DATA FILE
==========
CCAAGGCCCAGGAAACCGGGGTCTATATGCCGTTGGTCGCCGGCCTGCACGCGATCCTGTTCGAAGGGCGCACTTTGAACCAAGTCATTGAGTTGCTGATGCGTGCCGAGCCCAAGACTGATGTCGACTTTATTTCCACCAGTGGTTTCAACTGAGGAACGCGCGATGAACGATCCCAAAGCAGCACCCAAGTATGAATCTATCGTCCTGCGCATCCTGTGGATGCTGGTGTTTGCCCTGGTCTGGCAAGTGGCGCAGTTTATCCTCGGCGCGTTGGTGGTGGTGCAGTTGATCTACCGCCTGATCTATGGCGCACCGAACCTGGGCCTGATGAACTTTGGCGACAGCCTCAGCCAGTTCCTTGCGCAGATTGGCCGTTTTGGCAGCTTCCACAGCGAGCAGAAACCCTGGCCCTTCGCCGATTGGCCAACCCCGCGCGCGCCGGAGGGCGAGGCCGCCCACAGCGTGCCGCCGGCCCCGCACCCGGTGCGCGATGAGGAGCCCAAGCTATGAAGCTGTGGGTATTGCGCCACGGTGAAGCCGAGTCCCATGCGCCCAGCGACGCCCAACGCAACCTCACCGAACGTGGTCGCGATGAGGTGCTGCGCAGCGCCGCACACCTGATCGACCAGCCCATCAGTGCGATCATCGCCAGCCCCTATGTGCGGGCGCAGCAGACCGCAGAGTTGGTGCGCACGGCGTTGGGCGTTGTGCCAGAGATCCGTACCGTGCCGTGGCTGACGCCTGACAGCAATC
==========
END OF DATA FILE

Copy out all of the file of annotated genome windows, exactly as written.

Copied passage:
CCAAGGCCCAGGAAACCGGGGTCTATATGCCGTTGGTCGCCGGCCTGCACGCGATCCTGTTCGAAGGGCGCACTTTGAACCAAGTCATTGAGTTGCTGATGCGTGCCGAGCCCAAGACTGATGTCGACTTTATTTCCACCAGTGGTTTCAACTGAGGAACGCGCGATGAACGATCCCAAAGCAGCACCCAAGTATGAATCTATCGTCCTGCGCATCCTGTGGATGCTGGTGTTTGCCCTGGTCTGGCAAGTGGCGCAGTTTATCCTCGGCGCGTTGGTGGTGGTGCAGTTGATCTACCGCCTGATCTATGGCGCACCGAACCTGGGCCTGATGAACTTTGGCGACAGCCTCAGCCAGTTCCTTGCGCAGATTGGCCGTTTTGGCAGCTTCCACAGCGAGCAGAAACCCTGGCCCTTCGCCGATTGGCCAACCCCGCGCGCGCCGGAGGGCGAGGCCGCCCACAGCGTGCCGCCGGCCCCGCACCCGGTGCGCGATGAGGAGCCCAAGCTATGAAGCTGTGGGTATTGCGCCACGGTGAAGCCGAGTCCCATGCGCCCAGCGACGCCCAACGCAACCTCACCGAACGTGGTCGCGATGAGGTGCTGCGCAGCGCCGCACACCTGATCGACCAGCCCATCAGTGCGATCATCGCCAGCCCCTATGTGCGGGCGCAGCAGACCGCAGAGTTGGTGCGCACGGCGTTGGGCGTTGTGCCAGAGATCCGTACCGTGCCGTGGCTGACGCCTGACAGCAATC